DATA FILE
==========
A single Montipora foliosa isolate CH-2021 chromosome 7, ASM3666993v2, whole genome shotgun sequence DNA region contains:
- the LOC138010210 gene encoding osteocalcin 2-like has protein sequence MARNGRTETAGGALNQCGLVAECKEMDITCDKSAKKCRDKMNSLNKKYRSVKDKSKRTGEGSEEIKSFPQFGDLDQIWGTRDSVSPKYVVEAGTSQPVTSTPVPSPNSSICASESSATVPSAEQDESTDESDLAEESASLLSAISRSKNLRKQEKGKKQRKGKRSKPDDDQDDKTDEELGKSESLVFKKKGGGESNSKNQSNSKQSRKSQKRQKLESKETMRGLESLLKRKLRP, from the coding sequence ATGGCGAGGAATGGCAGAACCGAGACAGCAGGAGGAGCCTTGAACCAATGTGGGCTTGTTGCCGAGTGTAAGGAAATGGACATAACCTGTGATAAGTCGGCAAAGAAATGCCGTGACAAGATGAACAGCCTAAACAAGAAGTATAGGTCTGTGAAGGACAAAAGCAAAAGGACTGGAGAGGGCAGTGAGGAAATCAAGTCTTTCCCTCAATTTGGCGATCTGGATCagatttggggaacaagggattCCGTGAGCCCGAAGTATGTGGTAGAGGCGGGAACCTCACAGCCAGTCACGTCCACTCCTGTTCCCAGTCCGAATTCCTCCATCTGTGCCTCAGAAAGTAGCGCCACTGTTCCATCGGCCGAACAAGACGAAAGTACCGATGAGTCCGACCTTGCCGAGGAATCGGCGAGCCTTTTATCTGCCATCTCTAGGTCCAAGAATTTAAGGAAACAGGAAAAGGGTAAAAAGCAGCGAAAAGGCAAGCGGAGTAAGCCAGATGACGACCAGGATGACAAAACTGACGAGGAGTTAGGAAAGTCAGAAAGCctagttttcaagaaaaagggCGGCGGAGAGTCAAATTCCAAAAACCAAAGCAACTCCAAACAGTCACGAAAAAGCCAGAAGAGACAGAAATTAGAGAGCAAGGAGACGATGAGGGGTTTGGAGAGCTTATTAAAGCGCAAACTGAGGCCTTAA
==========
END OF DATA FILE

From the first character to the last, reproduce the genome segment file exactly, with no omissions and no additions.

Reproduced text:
A single Montipora foliosa isolate CH-2021 chromosome 7, ASM3666993v2, whole genome shotgun sequence DNA region contains:
- the LOC138010210 gene encoding osteocalcin 2-like has protein sequence MARNGRTETAGGALNQCGLVAECKEMDITCDKSAKKCRDKMNSLNKKYRSVKDKSKRTGEGSEEIKSFPQFGDLDQIWGTRDSVSPKYVVEAGTSQPVTSTPVPSPNSSICASESSATVPSAEQDESTDESDLAEESASLLSAISRSKNLRKQEKGKKQRKGKRSKPDDDQDDKTDEELGKSESLVFKKKGGGESNSKNQSNSKQSRKSQKRQKLESKETMRGLESLLKRKLRP, from the coding sequence ATGGCGAGGAATGGCAGAACCGAGACAGCAGGAGGAGCCTTGAACCAATGTGGGCTTGTTGCCGAGTGTAAGGAAATGGACATAACCTGTGATAAGTCGGCAAAGAAATGCCGTGACAAGATGAACAGCCTAAACAAGAAGTATAGGTCTGTGAAGGACAAAAGCAAAAGGACTGGAGAGGGCAGTGAGGAAATCAAGTCTTTCCCTCAATTTGGCGATCTGGATCagatttggggaacaagggattCCGTGAGCCCGAAGTATGTGGTAGAGGCGGGAACCTCACAGCCAGTCACGTCCACTCCTGTTCCCAGTCCGAATTCCTCCATCTGTGCCTCAGAAAGTAGCGCCACTGTTCCATCGGCCGAACAAGACGAAAGTACCGATGAGTCCGACCTTGCCGAGGAATCGGCGAGCCTTTTATCTGCCATCTCTAGGTCCAAGAATTTAAGGAAACAGGAAAAGGGTAAAAAGCAGCGAAAAGGCAAGCGGAGTAAGCCAGATGACGACCAGGATGACAAAACTGACGAGGAGTTAGGAAAGTCAGAAAGCctagttttcaagaaaaagggCGGCGGAGAGTCAAATTCCAAAAACCAAAGCAACTCCAAACAGTCACGAAAAAGCCAGAAGAGACAGAAATTAGAGAGCAAGGAGACGATGAGGGGTTTGGAGAGCTTATTAAAGCGCAAACTGAGGCCTTAA